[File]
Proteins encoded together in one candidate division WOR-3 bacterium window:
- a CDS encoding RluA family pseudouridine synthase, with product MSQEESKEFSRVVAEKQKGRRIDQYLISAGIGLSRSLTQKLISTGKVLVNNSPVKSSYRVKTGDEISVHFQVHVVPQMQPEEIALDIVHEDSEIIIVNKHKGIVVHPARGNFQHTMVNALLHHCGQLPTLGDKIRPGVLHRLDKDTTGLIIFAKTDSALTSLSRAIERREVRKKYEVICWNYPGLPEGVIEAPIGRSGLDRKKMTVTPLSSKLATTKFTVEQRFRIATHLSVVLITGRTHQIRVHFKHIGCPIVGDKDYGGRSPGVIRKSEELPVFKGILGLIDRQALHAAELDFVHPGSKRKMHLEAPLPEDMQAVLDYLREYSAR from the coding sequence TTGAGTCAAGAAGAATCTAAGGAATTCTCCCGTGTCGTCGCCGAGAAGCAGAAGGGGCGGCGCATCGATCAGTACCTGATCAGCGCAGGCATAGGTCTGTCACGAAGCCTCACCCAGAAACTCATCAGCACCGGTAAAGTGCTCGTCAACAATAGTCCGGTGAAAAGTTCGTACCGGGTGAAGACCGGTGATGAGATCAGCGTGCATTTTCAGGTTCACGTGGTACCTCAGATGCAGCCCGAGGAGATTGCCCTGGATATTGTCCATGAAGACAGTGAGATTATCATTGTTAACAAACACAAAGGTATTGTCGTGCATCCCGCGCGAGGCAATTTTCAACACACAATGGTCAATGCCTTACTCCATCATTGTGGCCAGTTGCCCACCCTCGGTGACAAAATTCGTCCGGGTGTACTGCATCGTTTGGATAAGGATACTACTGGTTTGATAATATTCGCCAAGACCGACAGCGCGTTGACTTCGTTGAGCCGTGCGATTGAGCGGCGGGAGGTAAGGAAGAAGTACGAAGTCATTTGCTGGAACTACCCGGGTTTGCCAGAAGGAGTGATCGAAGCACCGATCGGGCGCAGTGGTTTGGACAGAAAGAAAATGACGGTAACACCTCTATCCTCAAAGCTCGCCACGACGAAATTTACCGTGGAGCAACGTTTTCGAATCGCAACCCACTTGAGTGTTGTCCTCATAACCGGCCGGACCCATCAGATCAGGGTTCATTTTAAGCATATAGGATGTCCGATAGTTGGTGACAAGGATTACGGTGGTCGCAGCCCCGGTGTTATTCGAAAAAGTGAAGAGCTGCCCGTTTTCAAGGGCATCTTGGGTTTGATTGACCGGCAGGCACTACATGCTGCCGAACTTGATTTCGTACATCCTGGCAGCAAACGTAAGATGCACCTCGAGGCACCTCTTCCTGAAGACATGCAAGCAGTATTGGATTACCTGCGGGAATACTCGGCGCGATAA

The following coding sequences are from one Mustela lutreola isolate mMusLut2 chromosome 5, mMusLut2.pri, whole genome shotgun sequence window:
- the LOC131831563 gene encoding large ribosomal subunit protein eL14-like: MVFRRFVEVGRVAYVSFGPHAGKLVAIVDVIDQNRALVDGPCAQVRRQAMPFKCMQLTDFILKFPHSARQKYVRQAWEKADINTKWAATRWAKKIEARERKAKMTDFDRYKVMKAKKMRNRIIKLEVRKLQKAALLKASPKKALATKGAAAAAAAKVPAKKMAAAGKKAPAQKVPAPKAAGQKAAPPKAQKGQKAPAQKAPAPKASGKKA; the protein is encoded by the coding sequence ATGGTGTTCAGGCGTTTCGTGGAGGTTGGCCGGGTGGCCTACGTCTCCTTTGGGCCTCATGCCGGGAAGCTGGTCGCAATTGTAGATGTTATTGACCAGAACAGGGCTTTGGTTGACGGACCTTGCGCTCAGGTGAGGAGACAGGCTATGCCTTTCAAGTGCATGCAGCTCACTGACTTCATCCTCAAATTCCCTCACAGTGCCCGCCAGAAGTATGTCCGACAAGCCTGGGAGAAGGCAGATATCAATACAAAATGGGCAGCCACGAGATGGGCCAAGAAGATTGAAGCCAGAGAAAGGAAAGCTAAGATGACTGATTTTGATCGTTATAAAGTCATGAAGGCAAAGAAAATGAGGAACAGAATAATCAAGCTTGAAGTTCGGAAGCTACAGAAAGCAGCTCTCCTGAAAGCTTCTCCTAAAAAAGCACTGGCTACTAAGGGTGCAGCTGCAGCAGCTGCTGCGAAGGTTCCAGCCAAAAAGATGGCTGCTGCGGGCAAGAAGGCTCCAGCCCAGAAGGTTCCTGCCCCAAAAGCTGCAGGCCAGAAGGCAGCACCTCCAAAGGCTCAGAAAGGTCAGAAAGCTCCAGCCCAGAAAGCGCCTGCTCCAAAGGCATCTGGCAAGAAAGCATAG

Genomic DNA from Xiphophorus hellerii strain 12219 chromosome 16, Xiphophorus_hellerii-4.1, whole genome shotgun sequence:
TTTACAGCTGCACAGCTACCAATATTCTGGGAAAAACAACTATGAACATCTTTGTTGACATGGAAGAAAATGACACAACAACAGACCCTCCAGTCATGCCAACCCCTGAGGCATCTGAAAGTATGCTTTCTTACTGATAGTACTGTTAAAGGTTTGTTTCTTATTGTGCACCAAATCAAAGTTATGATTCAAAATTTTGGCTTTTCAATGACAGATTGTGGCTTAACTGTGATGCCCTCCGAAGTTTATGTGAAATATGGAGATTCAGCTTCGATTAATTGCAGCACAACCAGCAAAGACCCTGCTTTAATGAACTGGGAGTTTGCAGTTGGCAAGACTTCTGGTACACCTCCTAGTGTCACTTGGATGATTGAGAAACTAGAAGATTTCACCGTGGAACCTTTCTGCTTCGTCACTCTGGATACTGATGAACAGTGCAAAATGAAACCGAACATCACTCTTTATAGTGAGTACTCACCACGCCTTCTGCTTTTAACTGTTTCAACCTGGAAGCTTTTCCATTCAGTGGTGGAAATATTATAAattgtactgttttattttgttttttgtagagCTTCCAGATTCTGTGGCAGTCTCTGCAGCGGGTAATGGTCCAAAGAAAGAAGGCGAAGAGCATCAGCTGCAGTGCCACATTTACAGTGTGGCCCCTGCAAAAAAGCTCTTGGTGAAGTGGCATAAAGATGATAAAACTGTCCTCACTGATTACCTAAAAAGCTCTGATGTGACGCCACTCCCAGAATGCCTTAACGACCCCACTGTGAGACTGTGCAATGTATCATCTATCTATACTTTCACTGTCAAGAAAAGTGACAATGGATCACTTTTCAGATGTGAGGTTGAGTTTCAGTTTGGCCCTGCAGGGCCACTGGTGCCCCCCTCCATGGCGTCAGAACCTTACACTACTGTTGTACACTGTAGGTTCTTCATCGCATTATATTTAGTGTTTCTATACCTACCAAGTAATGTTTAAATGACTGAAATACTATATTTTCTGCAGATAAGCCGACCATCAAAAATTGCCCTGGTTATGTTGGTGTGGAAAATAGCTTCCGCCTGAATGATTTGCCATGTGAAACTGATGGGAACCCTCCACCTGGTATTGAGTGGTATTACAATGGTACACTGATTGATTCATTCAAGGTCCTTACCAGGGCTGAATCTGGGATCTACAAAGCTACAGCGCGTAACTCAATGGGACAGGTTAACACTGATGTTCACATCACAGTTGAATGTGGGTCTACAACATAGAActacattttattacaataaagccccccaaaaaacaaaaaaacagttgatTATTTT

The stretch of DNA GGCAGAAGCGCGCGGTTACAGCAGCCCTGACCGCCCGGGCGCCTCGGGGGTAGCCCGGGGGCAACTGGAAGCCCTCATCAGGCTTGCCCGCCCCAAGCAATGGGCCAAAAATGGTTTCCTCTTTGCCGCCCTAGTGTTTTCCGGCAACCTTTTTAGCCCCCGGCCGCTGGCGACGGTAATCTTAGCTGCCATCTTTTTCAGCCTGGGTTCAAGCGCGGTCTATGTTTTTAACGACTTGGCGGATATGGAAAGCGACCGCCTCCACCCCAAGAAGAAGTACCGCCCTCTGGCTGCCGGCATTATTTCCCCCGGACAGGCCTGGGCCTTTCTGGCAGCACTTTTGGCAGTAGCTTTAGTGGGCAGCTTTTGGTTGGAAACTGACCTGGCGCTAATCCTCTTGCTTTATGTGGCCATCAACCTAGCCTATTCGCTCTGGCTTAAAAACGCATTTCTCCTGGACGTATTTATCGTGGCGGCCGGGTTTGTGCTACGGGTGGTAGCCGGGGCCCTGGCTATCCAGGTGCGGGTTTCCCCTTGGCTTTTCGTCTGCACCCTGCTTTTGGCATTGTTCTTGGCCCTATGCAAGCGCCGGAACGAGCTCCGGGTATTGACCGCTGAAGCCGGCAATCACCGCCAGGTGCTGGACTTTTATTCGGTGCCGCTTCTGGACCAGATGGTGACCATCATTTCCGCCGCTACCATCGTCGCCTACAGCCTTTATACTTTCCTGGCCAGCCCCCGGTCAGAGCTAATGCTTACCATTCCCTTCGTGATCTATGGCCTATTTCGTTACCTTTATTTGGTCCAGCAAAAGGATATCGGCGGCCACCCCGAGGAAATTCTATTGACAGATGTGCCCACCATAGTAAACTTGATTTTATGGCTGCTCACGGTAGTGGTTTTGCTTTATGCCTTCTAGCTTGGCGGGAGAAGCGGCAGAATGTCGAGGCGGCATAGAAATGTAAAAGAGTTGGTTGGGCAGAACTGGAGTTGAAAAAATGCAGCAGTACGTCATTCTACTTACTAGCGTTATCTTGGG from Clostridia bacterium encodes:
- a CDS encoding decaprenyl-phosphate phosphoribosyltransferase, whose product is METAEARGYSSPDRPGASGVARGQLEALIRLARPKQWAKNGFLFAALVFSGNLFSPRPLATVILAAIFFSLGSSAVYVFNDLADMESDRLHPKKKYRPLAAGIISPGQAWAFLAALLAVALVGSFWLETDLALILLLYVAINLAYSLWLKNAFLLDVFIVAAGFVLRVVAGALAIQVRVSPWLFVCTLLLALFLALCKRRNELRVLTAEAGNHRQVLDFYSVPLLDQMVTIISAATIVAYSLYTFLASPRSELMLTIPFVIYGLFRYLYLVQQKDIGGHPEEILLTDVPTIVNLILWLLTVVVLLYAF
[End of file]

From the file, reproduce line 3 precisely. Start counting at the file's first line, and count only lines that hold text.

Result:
The following coding sequences are from one Mustela lutreola isolate mMusLut2 chromosome 5, mMusLut2.pri, whole genome shotgun sequence window: